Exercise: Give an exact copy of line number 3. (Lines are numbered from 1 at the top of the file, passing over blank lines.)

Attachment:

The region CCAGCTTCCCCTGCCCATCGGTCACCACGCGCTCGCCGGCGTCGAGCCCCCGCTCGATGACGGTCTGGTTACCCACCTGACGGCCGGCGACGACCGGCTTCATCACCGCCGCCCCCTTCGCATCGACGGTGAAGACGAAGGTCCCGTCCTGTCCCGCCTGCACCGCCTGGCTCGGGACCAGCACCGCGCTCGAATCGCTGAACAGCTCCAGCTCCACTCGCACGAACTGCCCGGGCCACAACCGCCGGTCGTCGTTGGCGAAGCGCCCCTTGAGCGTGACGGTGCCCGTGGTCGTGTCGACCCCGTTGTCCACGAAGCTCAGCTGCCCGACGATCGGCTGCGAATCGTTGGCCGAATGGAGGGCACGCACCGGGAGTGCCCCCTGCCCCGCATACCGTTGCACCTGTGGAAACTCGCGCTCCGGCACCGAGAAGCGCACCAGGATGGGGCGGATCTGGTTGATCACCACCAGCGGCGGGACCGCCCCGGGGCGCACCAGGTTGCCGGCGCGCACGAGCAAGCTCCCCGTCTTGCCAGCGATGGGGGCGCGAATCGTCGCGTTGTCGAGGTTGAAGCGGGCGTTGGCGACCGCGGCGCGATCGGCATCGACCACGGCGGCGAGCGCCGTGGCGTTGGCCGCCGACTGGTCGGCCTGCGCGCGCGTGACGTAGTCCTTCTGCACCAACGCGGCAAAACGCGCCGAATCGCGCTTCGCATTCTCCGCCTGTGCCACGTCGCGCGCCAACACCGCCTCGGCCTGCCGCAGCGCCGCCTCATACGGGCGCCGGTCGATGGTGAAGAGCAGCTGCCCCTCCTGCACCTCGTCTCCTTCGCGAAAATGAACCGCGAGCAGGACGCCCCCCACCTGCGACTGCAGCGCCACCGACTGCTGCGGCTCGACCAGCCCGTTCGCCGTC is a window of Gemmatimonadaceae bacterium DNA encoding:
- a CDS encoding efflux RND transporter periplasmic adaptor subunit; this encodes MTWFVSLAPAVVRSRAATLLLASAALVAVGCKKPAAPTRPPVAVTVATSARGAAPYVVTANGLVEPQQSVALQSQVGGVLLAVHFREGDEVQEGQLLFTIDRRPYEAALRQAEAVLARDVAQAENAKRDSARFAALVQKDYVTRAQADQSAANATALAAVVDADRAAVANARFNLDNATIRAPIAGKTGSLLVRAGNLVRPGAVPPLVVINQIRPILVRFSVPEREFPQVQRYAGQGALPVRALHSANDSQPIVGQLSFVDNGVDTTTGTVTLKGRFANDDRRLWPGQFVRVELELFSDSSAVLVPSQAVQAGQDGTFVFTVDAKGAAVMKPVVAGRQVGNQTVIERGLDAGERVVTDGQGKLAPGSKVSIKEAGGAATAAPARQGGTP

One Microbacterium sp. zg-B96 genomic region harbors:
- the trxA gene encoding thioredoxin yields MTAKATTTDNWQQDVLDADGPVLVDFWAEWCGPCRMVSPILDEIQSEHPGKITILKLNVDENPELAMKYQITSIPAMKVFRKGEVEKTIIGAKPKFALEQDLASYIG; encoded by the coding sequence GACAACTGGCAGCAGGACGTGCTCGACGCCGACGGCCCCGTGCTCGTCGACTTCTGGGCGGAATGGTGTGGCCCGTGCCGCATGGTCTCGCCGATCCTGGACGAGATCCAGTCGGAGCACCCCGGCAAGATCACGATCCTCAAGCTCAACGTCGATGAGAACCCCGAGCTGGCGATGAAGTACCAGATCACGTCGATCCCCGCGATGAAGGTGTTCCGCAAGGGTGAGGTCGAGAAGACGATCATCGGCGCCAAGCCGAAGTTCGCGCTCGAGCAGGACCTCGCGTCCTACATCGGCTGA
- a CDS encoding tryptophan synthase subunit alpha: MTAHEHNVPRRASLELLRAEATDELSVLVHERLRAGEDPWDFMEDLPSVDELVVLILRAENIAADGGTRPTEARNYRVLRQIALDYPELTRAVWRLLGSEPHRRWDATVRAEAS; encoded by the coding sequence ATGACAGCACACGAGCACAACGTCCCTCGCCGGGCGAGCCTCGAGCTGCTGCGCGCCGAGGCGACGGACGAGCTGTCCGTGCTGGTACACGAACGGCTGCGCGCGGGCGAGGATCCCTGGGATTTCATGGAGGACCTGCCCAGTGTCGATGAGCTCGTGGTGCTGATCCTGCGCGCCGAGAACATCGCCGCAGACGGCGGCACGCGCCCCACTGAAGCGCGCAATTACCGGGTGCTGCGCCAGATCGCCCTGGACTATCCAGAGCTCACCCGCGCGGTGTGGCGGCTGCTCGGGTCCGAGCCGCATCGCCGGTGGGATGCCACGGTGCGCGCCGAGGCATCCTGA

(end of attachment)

One Microbacterium sp. zg-B96 genomic region harbors: